Alvarez: It was more of a subjective test. We measured ground penetrating radar according to the FCC [Federal Communications Commission] test method. We turned it on and moved it around our experimental RCAG [remote control air-to-ground] site at the Technical Center in Atlantic City, N.J. It's ground equipment...this is what the controllers would use.
What happens is that when the pilot talks to the controller [voice was simulated in the tests], the controller would hear the pilot, and this noise from the ground penetrating radar [was] mixed in with it. It came to a point where you could not hear the pilot. Then we moved it farther and farther away from the antenna. We could detect interference to the helicopter as far away as 600 feet [183 m]. We detected the signal on our ground receivers at up to 100 feet (30 m). Our policy is to have no interference.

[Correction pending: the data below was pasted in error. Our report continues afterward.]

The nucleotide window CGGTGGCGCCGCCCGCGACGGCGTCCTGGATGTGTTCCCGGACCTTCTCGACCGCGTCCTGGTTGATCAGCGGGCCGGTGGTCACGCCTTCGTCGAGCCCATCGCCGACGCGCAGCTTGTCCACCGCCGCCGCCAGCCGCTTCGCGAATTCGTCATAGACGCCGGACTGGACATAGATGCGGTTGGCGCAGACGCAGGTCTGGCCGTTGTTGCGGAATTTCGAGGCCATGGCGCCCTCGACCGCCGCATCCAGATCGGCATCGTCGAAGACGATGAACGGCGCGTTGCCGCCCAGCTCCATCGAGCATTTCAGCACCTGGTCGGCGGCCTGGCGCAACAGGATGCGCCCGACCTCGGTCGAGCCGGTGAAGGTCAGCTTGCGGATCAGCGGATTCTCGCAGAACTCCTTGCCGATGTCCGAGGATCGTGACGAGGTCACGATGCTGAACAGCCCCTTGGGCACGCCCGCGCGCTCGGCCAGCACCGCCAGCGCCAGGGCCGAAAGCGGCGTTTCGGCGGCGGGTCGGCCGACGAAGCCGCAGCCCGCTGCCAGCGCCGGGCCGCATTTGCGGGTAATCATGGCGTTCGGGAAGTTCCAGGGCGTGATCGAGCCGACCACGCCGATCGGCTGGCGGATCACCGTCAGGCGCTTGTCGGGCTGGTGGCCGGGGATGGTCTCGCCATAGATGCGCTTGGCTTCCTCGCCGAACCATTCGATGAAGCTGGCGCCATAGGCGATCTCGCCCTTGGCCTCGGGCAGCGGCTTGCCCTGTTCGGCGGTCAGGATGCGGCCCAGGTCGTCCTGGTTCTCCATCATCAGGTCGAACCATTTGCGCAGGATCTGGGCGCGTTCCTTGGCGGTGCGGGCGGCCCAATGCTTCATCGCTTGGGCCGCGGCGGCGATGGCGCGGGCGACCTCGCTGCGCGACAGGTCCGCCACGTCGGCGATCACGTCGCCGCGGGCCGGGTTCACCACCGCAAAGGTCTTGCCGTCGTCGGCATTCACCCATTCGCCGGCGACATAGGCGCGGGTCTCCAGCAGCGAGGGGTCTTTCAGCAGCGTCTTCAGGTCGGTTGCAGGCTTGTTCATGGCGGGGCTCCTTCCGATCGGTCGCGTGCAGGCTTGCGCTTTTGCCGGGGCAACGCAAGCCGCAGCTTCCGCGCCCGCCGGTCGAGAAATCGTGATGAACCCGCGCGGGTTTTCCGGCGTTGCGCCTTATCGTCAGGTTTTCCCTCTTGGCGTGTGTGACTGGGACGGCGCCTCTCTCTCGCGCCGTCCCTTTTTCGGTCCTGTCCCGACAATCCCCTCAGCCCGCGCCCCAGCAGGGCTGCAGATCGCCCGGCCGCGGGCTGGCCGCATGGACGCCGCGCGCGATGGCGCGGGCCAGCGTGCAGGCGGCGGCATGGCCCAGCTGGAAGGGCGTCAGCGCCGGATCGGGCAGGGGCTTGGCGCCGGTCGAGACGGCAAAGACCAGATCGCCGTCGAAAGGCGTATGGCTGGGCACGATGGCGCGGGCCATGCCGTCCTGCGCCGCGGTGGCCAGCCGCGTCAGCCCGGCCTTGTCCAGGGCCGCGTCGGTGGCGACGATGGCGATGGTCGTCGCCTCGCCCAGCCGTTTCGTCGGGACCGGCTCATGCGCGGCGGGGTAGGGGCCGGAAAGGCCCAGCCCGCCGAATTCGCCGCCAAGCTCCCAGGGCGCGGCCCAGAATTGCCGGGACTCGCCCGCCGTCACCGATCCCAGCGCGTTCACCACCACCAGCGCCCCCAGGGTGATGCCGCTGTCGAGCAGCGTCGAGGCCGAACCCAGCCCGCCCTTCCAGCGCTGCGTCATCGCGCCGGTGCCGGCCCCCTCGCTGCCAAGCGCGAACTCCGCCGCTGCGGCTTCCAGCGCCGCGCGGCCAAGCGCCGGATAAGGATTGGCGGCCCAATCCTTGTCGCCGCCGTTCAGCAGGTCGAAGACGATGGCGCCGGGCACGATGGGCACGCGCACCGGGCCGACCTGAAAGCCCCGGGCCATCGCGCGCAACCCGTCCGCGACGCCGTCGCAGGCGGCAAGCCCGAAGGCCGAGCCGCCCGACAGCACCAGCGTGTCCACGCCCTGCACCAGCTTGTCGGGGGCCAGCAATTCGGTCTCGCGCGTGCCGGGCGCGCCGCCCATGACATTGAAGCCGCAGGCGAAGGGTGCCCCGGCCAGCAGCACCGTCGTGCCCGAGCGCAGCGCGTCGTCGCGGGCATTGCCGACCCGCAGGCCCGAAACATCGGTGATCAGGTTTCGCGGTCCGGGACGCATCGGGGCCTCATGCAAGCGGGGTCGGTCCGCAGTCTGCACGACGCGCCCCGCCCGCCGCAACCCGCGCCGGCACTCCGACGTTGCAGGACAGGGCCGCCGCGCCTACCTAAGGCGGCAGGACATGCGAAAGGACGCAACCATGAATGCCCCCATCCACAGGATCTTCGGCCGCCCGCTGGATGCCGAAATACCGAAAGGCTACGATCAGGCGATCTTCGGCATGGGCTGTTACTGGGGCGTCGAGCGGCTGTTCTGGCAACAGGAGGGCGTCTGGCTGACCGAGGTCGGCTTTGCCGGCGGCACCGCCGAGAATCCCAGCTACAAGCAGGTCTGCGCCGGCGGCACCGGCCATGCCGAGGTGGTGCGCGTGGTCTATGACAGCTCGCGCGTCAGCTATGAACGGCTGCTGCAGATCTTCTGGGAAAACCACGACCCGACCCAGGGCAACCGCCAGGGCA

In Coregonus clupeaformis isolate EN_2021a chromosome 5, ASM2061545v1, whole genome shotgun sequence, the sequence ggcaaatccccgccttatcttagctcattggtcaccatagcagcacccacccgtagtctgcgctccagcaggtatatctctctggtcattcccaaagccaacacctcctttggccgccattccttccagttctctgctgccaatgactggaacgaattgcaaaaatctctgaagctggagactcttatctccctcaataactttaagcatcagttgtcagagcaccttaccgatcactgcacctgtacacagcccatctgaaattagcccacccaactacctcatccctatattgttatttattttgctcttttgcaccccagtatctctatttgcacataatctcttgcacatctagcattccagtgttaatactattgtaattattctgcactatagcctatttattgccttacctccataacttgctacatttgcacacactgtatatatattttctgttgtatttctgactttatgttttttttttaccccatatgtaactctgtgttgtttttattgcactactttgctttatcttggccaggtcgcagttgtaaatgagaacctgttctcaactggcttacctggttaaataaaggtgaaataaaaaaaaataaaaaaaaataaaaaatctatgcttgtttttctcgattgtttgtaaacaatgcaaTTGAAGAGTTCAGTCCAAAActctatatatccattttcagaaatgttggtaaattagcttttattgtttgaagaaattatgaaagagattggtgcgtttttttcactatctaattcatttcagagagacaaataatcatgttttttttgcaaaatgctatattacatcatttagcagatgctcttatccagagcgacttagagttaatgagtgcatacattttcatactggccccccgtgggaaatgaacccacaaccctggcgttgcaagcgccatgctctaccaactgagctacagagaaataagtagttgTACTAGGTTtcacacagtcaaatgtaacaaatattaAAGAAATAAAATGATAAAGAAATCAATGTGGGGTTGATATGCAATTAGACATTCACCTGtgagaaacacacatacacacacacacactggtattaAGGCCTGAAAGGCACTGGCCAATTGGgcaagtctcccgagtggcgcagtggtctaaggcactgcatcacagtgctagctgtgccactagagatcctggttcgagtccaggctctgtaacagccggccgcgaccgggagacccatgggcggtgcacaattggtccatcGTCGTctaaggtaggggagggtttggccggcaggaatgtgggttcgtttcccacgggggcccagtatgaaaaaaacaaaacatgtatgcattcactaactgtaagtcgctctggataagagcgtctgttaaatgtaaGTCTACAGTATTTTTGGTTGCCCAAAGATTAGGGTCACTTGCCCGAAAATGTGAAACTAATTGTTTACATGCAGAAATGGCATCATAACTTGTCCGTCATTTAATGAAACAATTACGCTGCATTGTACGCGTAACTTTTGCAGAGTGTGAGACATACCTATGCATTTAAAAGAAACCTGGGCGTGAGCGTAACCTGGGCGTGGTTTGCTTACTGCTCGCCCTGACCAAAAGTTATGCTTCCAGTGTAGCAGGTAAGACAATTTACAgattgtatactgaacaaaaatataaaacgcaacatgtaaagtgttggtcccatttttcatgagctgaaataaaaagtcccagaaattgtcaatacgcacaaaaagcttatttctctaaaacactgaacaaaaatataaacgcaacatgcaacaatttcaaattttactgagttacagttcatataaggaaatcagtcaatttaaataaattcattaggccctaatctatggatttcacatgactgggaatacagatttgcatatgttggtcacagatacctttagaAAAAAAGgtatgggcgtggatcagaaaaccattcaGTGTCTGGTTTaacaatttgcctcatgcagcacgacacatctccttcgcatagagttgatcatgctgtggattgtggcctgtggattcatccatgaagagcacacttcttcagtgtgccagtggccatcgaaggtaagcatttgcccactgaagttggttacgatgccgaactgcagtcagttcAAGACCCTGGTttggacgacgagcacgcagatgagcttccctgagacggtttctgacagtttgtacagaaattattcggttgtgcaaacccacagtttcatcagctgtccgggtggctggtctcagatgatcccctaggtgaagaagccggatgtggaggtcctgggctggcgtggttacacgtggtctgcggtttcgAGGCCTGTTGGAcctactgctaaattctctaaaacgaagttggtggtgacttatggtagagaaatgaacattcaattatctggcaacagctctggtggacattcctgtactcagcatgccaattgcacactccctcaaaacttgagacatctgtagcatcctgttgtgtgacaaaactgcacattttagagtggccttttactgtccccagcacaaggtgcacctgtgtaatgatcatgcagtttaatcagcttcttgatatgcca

We sent the report to FCC via NTIA, but we haven't received any replies or comments. A concern was that everybody was concentrating on [UWB's] effects on an aircraft. We discovered that this ground penetrating radar could affect the ground.
Avionics: What's happening with onboard cell phones? [See page 32.]
Alavarez: FCC thinks that the technology is there so that the ground infrastructure of cell phones won't be impacted. FCC is trying to lift their ban. But they have at no time said, you can use cell phones on aircraft. They have deferred to FAA.